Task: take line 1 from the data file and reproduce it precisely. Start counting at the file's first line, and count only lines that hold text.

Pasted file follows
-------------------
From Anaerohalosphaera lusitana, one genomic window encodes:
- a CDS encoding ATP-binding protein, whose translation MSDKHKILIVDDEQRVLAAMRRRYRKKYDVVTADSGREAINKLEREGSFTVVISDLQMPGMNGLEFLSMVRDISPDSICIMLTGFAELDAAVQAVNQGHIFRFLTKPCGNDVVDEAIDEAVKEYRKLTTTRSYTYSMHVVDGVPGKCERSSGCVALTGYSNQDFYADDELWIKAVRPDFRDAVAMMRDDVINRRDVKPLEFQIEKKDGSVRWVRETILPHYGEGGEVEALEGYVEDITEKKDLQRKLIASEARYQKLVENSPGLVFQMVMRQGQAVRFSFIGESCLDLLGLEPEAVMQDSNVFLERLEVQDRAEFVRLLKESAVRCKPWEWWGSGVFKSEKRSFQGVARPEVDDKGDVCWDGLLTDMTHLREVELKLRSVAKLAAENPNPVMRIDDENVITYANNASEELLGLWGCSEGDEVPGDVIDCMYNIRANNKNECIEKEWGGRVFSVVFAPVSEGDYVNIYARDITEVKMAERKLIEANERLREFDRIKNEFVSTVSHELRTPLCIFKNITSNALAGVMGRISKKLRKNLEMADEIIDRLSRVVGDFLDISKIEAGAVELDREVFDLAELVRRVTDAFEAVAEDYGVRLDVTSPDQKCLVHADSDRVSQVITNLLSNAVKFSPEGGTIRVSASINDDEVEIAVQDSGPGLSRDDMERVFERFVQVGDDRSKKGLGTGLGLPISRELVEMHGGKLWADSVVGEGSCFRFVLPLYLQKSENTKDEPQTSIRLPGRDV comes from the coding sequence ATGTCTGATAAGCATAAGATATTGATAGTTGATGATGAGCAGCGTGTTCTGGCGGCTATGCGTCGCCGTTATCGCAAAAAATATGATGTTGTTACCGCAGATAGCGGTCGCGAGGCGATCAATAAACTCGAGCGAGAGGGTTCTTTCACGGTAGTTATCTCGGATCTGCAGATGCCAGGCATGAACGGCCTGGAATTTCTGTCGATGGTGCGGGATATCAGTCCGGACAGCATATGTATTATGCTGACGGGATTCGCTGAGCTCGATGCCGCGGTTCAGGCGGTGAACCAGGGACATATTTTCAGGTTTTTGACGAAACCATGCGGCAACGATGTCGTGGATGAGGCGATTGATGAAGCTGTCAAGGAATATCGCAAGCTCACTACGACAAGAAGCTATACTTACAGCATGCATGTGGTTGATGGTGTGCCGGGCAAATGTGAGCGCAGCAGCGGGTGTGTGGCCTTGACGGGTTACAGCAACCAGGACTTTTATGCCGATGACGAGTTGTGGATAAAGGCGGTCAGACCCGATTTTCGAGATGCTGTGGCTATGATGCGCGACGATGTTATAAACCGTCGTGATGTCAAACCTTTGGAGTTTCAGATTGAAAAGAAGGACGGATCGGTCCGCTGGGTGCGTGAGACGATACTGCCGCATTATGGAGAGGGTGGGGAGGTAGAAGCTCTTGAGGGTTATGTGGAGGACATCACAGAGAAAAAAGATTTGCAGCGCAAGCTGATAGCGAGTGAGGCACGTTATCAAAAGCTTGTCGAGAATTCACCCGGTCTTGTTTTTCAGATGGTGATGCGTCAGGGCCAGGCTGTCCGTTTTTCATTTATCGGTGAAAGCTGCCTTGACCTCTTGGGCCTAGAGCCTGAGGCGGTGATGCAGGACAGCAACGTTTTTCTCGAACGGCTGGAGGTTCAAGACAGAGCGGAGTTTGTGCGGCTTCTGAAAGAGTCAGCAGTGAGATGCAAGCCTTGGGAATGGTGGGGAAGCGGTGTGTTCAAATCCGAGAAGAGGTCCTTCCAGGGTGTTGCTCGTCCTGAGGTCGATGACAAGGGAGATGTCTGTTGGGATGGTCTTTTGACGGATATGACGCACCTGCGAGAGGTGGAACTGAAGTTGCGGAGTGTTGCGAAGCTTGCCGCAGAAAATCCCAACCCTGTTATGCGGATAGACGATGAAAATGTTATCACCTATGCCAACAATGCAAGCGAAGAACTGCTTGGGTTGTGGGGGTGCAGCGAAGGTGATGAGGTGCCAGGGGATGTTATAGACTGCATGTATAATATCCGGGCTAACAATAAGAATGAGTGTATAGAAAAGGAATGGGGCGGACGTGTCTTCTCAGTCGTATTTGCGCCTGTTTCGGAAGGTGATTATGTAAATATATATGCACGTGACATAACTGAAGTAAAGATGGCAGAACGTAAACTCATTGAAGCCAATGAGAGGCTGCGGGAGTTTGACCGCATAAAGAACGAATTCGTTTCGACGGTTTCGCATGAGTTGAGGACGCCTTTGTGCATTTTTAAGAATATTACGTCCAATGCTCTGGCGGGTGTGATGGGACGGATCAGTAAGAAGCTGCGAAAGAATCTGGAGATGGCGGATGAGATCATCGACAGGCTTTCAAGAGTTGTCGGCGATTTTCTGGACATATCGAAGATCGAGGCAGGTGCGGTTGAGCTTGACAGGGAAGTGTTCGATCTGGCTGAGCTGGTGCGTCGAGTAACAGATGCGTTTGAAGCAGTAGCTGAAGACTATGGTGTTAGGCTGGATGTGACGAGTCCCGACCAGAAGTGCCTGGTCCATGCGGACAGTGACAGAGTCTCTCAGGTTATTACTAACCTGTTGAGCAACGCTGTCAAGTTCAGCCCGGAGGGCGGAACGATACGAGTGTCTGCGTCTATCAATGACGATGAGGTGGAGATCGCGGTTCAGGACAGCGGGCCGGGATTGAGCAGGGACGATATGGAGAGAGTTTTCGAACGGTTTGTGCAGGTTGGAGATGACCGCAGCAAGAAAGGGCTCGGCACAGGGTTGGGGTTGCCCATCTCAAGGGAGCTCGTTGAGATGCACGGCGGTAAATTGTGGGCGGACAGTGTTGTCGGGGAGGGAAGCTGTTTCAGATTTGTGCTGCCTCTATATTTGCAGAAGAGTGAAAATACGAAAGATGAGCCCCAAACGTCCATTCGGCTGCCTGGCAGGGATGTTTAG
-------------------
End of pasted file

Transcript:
From Anaerohalosphaera lusitana, one genomic window encodes: